Patrick Harvie, Green MSP for Glasgow, says a study by the British Geological Survey shows that potentially modest reserves of shale oil and gas prove fracking shouldn't figure in Scotland's energy future.

The BGS estimates there are 80 trillion cubic feet of shale gas in central Scotland - just six per cent of the reserves thought to be present in northern England - and it warns that drilling and testing of wells would be required to understand if commercial production rates could be achieved.

A huge swathe of Scotland, from Argyll to Aberdeenshire and from Ayrshire to East Lothian, has been earmarked as ripe for fracking by the UK Department for Energy and Climate Change.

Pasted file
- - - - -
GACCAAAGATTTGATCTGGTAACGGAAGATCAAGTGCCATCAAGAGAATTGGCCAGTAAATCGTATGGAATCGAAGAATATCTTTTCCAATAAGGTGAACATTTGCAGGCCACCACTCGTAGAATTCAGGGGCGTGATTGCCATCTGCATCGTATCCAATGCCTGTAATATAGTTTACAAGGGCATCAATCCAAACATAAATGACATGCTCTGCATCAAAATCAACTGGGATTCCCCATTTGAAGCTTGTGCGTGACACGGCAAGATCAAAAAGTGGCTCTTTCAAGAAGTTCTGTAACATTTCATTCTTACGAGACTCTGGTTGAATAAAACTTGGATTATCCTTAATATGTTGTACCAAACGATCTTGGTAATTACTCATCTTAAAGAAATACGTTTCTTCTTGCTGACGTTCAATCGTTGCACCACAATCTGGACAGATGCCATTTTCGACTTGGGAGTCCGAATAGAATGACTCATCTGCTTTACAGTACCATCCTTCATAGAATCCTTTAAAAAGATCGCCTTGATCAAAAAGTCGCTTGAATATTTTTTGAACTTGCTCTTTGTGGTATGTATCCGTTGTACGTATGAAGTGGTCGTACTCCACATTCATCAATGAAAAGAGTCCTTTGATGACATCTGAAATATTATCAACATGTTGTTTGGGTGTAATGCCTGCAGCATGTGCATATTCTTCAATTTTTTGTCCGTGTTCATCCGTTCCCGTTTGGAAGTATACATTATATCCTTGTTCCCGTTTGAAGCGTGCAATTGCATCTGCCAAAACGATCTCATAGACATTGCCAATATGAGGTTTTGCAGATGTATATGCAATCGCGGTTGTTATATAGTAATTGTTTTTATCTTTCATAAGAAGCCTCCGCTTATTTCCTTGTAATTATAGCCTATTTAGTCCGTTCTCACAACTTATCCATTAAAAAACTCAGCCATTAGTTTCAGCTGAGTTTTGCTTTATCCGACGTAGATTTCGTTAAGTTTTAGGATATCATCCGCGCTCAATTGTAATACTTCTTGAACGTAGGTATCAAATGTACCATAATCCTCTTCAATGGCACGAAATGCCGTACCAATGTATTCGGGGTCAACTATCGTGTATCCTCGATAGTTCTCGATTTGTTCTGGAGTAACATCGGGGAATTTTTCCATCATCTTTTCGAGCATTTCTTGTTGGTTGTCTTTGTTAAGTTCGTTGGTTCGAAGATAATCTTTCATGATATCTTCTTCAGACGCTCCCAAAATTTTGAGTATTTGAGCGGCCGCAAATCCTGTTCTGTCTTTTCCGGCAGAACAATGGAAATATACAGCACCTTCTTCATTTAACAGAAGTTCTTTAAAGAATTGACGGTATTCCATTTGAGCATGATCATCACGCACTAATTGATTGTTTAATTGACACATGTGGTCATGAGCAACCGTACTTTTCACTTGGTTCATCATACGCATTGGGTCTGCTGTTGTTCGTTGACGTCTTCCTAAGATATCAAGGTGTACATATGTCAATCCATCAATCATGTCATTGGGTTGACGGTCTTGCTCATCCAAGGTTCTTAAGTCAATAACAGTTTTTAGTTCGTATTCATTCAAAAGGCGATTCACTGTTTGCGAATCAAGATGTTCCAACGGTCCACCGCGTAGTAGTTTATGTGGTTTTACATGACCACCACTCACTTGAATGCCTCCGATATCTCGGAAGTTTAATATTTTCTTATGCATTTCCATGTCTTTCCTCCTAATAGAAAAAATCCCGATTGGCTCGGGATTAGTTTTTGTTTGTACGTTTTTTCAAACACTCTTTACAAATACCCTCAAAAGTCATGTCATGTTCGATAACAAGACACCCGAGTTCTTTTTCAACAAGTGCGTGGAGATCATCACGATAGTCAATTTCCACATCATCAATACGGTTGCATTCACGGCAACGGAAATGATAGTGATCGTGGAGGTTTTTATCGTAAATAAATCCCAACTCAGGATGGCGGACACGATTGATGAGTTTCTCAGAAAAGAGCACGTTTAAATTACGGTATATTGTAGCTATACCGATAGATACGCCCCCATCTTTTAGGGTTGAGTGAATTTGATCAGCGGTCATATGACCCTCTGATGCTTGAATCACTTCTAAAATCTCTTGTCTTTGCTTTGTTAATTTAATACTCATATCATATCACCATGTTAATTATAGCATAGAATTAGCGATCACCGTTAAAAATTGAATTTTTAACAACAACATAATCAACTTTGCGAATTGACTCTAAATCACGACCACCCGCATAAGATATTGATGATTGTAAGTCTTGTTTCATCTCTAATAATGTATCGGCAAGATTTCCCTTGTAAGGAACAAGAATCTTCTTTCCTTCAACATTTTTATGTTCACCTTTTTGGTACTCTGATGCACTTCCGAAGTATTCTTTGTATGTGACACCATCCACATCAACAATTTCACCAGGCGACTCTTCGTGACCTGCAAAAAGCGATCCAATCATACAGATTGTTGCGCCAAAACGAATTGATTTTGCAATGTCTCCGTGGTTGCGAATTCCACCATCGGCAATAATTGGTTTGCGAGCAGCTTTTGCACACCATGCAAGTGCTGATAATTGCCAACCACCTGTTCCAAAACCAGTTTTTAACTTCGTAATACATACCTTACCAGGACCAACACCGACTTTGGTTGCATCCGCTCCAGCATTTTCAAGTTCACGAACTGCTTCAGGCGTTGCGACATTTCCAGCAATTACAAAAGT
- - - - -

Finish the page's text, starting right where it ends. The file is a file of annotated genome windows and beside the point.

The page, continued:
Patrick Harvie MSP said:

"This study puts paid to all the hype we've been fed about a shale bonanza. Not only would fracking divert attention from our undoubted renewables potential but any economically viable extraction would be modest and short-term. Greens want a long-term energy plan for Scotland, and we have abundant clean sources to do this.

"As communities across Scotland realise the risk to their local environments from the prospect of fracking, and as climate science tells us we must start to leave unburnt fossil fuels in the ground, it's clear that any such developments will face strong opposition.

"It all serves as a reminder that Westminster controls energy policy in Scotland. The chance to pursue clean, long-lasting power rather than polluting, finite fuels is a compelling reason to vote Yes in September."


The Carboniferous shales of the Midland Valley of Scotland: geology and resource estimation (BGS)